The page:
- Scout – This rule also confers the Outflank special rule. Some advantages of this rule are the ability to redeploy after an opponent’s deployment to correct any mistakes or get within Rapid Fire range with plasma weaponry if you’re able to secure first turn. If you’ve decided to take Assault Marines you can also deploy fairly nearby and in line of sight blocking terrain/cover, for a nasty charge next turn. Just remember, you can’t charge after your Scout move, but you leave your units open to being charged from other units.
- Tank Hunters – If you provide Veterans with Scout (using their own rules) and Tank Hunters, as well as combi plasma weapons, or a Heavy Weapons team,, you could eliminate most of an opposing player’s vehicle in the first turn. Especially if you are able to deploy and get shots on the rear or side armour. It can also help if a unit gets into combat with a Leviathan Dreadnought, allowing you to reroll failed penetration hits, but it is of course a gamble.
- Counterattack – With the ability to upgrade Tactical or Veteran units with close combat weapons, squads which find themselves within charge range of opposing units now have the ability to hold their own by striking back against opposing players and sometimes wiping out other squads. It is however more situational as Alpha Legion should not find themselves in situations where they can be charged.
- Move Through Cover – When fighting on board with a lot of cover, this ability becomes invaluable, it allows the Alpha Legion player to out manoeuvre their opponents and get into positions with relative ease. Use this tactic if you have Legion Seekers or Legion Assault Marines, which will allow you to move or jump into cover without fear of taking casualties.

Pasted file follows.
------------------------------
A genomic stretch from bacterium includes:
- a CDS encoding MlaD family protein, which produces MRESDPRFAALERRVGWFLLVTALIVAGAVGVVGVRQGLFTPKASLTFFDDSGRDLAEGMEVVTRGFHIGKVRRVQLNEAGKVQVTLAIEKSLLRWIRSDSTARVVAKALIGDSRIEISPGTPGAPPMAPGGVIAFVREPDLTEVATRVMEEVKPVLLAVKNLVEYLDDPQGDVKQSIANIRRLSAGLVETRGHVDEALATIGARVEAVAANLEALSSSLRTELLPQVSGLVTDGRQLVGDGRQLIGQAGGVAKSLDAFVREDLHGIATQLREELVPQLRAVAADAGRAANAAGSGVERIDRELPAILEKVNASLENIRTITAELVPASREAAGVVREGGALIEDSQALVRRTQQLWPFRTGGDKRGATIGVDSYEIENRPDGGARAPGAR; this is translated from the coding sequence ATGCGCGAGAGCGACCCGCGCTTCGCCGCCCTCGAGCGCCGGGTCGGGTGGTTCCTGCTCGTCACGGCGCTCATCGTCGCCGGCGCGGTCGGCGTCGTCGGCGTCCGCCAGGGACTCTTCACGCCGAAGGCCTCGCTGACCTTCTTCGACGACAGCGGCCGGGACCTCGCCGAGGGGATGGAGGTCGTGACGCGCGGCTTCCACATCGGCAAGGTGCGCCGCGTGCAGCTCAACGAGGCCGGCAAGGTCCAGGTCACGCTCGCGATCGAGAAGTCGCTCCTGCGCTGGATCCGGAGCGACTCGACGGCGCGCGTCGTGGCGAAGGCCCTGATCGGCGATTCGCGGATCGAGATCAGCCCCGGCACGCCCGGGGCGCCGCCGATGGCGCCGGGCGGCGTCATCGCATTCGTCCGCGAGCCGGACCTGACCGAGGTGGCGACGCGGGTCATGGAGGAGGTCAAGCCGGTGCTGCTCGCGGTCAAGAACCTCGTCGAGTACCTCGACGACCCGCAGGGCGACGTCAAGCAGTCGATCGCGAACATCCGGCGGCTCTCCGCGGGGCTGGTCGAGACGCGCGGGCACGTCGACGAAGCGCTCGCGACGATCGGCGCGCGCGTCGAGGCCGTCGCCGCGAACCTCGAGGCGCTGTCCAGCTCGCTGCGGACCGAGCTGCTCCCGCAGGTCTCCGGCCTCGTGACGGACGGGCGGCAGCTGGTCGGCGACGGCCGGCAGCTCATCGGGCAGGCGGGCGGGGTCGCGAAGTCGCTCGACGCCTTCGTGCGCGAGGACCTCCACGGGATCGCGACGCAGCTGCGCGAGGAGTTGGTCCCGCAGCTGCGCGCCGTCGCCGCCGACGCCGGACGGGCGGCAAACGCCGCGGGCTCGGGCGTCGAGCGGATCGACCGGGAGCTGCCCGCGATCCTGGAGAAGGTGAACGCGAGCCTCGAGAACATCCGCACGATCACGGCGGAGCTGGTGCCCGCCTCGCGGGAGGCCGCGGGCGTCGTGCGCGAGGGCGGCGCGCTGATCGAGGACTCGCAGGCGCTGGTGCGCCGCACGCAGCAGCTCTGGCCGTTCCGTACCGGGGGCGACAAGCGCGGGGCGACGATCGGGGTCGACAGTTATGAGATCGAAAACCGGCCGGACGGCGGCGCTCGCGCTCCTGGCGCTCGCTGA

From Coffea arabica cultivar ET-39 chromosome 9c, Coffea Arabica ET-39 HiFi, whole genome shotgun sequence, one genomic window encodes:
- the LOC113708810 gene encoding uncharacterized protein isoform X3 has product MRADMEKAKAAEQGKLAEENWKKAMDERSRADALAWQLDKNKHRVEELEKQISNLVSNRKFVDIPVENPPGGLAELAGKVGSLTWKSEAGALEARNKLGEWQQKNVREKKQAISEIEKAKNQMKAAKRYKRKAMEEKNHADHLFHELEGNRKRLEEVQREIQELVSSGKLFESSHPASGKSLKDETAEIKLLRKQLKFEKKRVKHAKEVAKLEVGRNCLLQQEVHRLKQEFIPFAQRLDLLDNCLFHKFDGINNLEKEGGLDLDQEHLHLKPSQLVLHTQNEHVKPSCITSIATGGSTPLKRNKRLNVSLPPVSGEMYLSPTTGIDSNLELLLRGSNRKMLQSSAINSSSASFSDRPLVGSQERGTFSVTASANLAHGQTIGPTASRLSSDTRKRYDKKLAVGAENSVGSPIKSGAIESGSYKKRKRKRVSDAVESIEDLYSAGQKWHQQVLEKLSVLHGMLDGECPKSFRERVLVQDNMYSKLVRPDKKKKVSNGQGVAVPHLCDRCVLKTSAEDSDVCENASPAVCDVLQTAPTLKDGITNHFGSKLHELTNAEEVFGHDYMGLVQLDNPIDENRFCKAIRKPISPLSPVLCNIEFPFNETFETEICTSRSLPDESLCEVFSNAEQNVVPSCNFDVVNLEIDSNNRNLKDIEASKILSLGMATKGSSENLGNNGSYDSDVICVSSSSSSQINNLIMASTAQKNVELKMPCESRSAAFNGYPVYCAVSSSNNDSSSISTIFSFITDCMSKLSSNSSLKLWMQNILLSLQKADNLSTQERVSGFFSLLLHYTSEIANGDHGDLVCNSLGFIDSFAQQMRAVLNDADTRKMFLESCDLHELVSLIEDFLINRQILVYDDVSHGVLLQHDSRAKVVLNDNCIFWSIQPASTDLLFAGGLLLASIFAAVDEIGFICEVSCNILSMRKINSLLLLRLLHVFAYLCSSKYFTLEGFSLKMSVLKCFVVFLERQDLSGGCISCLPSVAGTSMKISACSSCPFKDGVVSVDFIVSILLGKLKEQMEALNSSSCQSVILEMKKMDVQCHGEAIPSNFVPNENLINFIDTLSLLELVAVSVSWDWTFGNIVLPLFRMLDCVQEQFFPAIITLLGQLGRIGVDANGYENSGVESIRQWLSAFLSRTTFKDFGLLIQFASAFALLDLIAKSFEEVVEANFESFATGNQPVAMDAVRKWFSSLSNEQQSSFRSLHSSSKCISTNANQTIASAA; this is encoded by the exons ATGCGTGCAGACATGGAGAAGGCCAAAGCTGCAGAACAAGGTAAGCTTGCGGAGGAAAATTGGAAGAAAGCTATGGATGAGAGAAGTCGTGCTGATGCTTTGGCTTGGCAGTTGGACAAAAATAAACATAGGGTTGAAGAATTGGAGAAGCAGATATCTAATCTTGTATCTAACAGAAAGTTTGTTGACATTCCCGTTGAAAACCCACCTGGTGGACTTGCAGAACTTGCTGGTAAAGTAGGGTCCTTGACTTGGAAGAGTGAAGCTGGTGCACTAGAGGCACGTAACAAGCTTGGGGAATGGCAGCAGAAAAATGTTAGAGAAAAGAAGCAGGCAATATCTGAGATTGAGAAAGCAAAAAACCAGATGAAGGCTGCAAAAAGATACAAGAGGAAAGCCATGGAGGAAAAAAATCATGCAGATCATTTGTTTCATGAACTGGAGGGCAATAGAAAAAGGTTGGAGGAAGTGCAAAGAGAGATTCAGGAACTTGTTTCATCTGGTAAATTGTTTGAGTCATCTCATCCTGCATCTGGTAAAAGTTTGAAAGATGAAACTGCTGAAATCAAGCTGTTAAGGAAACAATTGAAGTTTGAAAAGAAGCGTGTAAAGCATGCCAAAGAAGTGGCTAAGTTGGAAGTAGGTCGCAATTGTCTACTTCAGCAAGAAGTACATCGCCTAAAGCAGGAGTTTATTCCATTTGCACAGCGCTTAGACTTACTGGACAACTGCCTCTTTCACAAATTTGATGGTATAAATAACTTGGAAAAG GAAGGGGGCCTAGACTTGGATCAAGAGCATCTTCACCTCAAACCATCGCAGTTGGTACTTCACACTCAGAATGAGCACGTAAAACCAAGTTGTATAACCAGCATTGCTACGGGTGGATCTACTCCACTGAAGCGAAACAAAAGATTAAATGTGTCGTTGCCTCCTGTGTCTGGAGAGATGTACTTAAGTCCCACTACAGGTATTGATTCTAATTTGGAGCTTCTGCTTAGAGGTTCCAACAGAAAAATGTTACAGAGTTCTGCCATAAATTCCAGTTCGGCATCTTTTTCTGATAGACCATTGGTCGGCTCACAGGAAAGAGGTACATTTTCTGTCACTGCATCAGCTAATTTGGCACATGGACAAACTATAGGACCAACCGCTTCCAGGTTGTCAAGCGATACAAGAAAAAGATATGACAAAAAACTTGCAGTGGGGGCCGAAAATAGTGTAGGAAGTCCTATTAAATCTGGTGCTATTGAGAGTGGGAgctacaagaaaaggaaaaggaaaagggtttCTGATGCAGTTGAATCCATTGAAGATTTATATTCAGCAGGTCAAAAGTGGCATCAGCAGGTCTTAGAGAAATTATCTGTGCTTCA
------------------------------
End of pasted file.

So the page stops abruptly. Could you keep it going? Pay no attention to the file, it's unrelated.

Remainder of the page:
- Counter Attack – This rule gives a unit +1 attack when they are charged and has no effect if the unit is already engaged in combat. This allows your marines to become quite versatile making up for the weakness of not having a hard-hitting close combat unit in the force.
- Adamantium Will – The unit receives a +1 bonus to Deny the Witch tests. This is very situational and as a result the least useful tactic an Alpha Legion player can take. I believe that is due to the fact that so few players use psykers in their forces. It can come in handy when up against Thousand Sons players, but you’d be much better off choosing literally anything else!
The Alpha Legion have, as you might expect from such a mysterious and secretive Legion, a range of special wargear, including a unique Consul – the Saboteur.
The Saboteur is a 35-point upgrade which gives the Consul free melta bombs and Cameleoline. They are a Lone Killer (support HQ and have to be on their own), and automatically begin the game in Reserve, but do not count towards any Reserves limit. They have Outflank. They cannot take Terminator armour, Jump Packs, Bikes, Jetbikes, Power Fists, Thunder Hammers or Boarding Shields (try sneaking with those!)